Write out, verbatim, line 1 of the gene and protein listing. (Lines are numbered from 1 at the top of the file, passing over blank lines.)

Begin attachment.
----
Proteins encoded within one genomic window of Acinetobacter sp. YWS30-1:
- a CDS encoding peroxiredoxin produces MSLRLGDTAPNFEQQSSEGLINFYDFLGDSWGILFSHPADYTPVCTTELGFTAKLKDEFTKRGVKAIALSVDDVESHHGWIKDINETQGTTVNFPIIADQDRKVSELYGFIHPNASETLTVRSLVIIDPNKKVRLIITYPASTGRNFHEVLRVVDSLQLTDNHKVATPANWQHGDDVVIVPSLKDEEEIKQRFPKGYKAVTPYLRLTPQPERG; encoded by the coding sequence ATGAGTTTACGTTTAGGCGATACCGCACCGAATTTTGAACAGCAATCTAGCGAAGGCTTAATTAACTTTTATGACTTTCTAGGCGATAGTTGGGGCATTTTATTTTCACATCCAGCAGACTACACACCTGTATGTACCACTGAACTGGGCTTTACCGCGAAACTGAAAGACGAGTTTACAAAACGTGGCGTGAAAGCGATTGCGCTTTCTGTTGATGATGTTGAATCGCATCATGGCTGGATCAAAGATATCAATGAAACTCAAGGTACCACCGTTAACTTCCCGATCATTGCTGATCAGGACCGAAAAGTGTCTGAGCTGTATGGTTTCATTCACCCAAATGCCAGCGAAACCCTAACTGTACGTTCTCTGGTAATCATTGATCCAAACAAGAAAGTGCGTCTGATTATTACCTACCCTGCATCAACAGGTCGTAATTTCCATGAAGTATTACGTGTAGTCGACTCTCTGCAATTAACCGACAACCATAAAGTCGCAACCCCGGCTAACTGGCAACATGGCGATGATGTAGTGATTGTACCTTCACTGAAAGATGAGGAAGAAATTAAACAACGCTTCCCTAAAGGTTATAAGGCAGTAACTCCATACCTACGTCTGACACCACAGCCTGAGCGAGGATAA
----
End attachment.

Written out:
Proteins encoded within one genomic window of Acinetobacter sp. YWS30-1: